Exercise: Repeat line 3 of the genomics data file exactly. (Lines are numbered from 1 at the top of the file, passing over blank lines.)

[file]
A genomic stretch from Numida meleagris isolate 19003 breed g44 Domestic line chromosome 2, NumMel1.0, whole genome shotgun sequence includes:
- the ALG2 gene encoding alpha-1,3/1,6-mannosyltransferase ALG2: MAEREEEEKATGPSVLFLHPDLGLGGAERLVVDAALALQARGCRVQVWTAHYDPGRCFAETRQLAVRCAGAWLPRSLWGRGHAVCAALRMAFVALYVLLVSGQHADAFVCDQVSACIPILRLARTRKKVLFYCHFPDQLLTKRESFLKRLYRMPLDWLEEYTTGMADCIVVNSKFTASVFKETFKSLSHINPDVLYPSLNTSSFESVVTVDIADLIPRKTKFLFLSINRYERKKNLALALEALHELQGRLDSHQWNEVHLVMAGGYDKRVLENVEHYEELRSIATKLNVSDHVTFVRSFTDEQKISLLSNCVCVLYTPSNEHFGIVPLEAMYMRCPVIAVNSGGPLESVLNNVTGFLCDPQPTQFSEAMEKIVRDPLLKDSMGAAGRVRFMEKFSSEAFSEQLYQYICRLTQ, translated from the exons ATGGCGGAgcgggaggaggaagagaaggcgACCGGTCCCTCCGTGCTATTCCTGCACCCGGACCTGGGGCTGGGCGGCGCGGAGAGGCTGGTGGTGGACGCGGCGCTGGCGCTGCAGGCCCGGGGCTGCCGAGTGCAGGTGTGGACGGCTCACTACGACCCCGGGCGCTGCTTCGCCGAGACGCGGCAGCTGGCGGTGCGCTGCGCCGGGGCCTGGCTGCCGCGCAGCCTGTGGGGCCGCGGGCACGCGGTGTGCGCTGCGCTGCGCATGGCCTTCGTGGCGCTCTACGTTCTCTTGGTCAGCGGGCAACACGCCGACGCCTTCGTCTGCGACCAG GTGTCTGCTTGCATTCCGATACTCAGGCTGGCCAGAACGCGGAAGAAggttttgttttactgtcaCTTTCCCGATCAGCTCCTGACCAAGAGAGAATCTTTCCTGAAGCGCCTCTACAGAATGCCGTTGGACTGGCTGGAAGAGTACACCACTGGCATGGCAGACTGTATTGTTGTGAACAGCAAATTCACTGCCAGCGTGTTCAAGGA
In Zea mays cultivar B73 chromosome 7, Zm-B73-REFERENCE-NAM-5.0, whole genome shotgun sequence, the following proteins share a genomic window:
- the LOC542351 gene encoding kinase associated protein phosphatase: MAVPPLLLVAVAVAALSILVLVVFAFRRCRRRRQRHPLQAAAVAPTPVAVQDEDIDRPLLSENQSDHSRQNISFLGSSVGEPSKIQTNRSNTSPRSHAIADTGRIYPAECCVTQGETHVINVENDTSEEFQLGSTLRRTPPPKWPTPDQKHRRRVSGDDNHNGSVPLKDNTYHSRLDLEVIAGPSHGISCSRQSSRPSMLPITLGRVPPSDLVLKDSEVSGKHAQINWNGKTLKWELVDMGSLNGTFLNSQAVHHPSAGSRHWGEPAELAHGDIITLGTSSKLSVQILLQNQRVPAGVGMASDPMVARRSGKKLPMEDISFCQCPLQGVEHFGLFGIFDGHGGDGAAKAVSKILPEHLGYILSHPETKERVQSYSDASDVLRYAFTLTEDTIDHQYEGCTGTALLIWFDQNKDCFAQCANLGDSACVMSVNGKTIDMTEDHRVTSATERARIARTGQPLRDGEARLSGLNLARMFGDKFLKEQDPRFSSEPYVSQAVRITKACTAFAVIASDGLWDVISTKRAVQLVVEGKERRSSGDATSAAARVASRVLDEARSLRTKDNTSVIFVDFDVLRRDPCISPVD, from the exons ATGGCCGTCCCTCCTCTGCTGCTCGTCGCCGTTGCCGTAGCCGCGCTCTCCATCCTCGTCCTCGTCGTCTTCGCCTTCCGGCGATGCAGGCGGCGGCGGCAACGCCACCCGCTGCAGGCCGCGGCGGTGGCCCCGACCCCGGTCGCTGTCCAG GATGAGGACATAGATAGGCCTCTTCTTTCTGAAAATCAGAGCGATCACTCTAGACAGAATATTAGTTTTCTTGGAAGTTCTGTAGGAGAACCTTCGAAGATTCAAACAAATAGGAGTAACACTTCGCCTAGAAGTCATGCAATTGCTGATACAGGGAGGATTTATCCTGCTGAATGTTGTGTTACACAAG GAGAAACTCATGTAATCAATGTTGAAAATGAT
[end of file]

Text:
In Zea mays cultivar B73 chromosome 7, Zm-B73-REFERENCE-NAM-5.0, whole genome shotgun sequence, the following proteins share a genomic window: